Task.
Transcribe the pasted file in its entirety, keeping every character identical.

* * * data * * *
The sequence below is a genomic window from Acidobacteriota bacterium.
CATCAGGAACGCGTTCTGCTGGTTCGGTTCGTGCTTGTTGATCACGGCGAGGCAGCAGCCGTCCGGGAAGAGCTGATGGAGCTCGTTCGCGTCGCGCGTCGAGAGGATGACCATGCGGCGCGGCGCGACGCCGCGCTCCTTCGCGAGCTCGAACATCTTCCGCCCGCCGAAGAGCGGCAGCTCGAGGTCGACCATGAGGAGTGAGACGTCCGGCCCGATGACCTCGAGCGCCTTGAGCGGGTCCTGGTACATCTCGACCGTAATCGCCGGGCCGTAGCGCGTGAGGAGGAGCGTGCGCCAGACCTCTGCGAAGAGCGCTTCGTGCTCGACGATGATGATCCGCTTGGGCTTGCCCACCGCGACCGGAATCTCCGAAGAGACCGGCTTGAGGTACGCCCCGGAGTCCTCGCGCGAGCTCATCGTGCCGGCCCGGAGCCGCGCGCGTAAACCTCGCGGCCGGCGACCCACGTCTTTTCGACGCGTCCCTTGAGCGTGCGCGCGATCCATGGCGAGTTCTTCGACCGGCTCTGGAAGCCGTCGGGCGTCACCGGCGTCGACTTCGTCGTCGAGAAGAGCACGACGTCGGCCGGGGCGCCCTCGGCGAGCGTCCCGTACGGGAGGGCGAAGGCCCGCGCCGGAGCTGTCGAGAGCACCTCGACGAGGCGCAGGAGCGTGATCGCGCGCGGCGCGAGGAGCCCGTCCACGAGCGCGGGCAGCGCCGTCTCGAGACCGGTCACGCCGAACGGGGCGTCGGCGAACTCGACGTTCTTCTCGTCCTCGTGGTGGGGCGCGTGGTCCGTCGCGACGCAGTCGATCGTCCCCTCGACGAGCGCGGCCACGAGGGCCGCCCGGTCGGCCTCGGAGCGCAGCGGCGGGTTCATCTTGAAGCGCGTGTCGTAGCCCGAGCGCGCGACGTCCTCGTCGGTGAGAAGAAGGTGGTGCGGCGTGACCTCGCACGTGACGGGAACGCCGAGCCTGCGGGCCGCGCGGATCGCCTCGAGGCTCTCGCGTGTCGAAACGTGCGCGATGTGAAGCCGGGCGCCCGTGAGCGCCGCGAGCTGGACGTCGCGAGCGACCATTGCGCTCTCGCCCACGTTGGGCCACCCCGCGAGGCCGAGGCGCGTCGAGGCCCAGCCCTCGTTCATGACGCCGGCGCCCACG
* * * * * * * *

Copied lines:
The sequence below is a genomic window from Acidobacteriota bacterium.
CATCAGGAACGCGTTCTGCTGGTTCGGTTCGTGCTTGTTGATCACGGCGAGGCAGCAGCCGTCCGGGAAGAGCTGATGGAGCTCGTTCGCGTCGCGCGTCGAGAGGATGACCATGCGGCGCGGCGCGACGCCGCGCTCCTTCGCGAGCTCGAACATCTTCCGCCCGCCGAAGAGCGGCAGCTCGAGGTCGACCATGAGGAGTGAGACGTCCGGCCCGATGACCTCGAGCGCCTTGAGCGGGTCCTGGTACATCTCGACCGTAATCGCCGGGCCGTAGCGCGTGAGGAGGAGCGTGCGCCAGACCTCTGCGAAGAGCGCTTCGTGCTCGACGATGATGATCCGCTTGGGCTTGCCCACCGCGACCGGAATCTCCGAAGAGACCGGCTTGAGGTACGCCCCGGAGTCCTCGCGCGAGCTCATCGTGCCGGCCCGGAGCCGCGCGCGTAAACCTCGCGGCCGGCGACCCACGTCTTTTCGACGCGTCCCTTGAGCGTGCGCGCGATCCATGGCGAGTTCTTCGACCGGCTCTGGAAGCCGTCGGGCGTCACCGGCGTCGACTTCGTCGTCGAGAAGAGCACGACGTCGGCCGGGGCGCCCTCGGCGAGCGTCCCGTACGGGAGGGCGAAGGCCCGCGCCGGAGCTGTCGAGAGCACCTCGACGAGGCGCAGGAGCGTGATCGCGCGCGGCGCGAGGAGCCCGTCCACGAGCGCGGGCAGCGCCGTCTCGAGACCGGTCACGCCGAACGGGGCGTCGGCGAACTCGACGTTCTTCTCGTCCTCGTGGTGGGGCGCGTGGTCCGTCGCGACGCAGTCGATCGTCCCCTCGACGAGCGCGGCCACGAGGGCCGCCCGGTCGGCCTCGGAGCGCAGCGGCGGGTTCATCTTGAAGCGCGTGTCGTAGCCCGAGCGCGCGACGTCCTCGTCGGTGAGAAGAAGGTGGTGCGGCGTGACCTCGCACGTGACGGGAACGCCGAGCCTGCGGGCCGCGCGGATCGCCTCGAGGCTCTCGCGTGTCGAAACGTGCGCGATGTGAAGCCGGGCGCCCGTGAGCGCCGCGAGCTGGACGTCGCGAGCGACCATTGCGCTCTCGCCCACGTTGGGCCACCCCGCGAGGCCGAGGCGCGTCGAGGCCCAGCCCTCGTTCATGACGCCGGCGCCCACG